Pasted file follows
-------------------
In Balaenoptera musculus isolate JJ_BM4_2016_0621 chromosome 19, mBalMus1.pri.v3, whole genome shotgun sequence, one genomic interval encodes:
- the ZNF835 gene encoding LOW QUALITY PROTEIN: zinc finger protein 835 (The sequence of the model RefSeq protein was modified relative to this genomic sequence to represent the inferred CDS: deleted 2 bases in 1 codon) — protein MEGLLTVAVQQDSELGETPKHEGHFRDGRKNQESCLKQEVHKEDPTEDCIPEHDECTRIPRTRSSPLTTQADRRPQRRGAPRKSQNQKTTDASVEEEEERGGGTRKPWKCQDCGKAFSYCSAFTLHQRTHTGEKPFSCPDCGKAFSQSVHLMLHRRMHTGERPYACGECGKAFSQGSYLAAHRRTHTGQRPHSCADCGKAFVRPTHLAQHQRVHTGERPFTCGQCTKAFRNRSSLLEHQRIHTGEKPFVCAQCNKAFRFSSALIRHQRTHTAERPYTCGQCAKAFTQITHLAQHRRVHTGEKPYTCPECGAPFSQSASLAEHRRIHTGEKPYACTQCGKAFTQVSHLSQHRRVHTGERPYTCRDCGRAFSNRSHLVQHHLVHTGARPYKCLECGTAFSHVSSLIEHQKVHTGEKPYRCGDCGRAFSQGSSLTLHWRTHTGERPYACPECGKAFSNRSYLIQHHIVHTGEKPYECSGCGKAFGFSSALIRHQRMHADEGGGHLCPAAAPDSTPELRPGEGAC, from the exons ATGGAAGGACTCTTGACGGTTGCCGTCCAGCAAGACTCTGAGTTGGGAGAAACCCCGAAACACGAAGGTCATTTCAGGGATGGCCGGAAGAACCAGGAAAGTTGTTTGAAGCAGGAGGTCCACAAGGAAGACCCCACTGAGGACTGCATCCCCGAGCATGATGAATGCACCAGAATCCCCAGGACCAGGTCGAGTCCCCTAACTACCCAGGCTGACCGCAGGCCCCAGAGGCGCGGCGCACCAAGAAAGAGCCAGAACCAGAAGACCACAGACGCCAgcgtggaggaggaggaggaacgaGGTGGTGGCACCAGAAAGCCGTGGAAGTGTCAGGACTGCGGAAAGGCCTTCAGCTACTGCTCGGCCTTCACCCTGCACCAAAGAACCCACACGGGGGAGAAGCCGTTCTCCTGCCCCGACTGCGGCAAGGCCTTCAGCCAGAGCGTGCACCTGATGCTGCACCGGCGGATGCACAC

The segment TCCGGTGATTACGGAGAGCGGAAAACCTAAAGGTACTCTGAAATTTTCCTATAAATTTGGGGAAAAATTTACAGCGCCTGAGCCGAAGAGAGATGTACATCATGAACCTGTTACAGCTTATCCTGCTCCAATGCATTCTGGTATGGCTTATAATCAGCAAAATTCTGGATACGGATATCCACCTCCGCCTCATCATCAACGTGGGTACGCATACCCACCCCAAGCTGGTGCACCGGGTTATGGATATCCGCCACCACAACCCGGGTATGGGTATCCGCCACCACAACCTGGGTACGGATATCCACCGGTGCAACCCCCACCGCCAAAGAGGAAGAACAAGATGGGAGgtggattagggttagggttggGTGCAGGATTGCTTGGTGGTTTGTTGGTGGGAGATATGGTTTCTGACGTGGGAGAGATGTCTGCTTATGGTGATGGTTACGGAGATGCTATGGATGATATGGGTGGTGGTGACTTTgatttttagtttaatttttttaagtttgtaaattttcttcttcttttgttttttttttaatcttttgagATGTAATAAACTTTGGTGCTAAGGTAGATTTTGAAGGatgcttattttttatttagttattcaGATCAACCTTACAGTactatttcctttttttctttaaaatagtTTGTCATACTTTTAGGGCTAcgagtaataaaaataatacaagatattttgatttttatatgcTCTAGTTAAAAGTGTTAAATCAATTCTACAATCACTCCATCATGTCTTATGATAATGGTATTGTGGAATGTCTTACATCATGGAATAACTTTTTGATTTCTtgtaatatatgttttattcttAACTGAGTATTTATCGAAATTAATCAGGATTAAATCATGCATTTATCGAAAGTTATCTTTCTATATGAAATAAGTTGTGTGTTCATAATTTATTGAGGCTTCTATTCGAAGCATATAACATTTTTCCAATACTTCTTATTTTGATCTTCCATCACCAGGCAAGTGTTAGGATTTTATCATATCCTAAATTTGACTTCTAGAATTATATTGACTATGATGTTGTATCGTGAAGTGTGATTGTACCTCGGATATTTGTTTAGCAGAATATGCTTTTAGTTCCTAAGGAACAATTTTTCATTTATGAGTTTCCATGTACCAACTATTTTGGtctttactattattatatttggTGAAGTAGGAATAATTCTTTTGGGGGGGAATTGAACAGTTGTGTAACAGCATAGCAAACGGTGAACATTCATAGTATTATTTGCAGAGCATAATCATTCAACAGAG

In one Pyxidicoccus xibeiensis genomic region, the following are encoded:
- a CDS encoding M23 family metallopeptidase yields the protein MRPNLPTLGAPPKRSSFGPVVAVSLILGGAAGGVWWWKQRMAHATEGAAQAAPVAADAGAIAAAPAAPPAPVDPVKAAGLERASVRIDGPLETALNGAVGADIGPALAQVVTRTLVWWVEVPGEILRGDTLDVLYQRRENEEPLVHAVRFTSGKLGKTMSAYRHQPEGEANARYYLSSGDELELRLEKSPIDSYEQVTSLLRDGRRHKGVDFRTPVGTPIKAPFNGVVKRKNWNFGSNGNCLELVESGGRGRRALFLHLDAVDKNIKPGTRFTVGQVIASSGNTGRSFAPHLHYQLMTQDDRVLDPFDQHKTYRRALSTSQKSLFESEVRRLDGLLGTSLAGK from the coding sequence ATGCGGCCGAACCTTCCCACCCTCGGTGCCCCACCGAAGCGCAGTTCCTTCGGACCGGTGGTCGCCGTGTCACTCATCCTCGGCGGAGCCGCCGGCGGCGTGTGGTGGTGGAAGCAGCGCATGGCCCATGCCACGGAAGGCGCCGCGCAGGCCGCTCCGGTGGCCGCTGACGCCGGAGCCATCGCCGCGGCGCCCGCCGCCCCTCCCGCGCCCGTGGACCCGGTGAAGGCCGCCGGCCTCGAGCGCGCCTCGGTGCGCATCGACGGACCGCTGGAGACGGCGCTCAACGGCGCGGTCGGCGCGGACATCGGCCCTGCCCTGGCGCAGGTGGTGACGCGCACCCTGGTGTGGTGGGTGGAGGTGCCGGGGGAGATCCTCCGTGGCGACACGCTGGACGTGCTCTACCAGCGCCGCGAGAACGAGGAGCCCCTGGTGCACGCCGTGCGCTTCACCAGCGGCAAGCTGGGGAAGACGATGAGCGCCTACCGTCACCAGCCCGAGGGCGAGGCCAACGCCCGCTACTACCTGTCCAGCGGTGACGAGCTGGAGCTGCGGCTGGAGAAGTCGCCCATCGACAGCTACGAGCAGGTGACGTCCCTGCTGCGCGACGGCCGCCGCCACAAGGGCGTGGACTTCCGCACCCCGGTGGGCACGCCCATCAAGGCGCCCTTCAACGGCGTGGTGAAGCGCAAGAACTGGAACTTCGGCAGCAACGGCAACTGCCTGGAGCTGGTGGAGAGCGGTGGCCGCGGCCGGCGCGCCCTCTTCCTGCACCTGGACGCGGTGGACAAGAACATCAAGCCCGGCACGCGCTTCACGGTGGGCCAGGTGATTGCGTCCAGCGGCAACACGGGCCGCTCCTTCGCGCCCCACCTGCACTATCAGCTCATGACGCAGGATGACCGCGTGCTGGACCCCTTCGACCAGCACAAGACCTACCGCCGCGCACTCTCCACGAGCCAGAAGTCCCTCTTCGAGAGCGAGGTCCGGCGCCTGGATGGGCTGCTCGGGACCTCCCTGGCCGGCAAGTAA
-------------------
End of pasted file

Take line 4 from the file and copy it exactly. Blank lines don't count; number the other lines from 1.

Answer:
In one Pyxidicoccus xibeiensis genomic region, the following are encoded: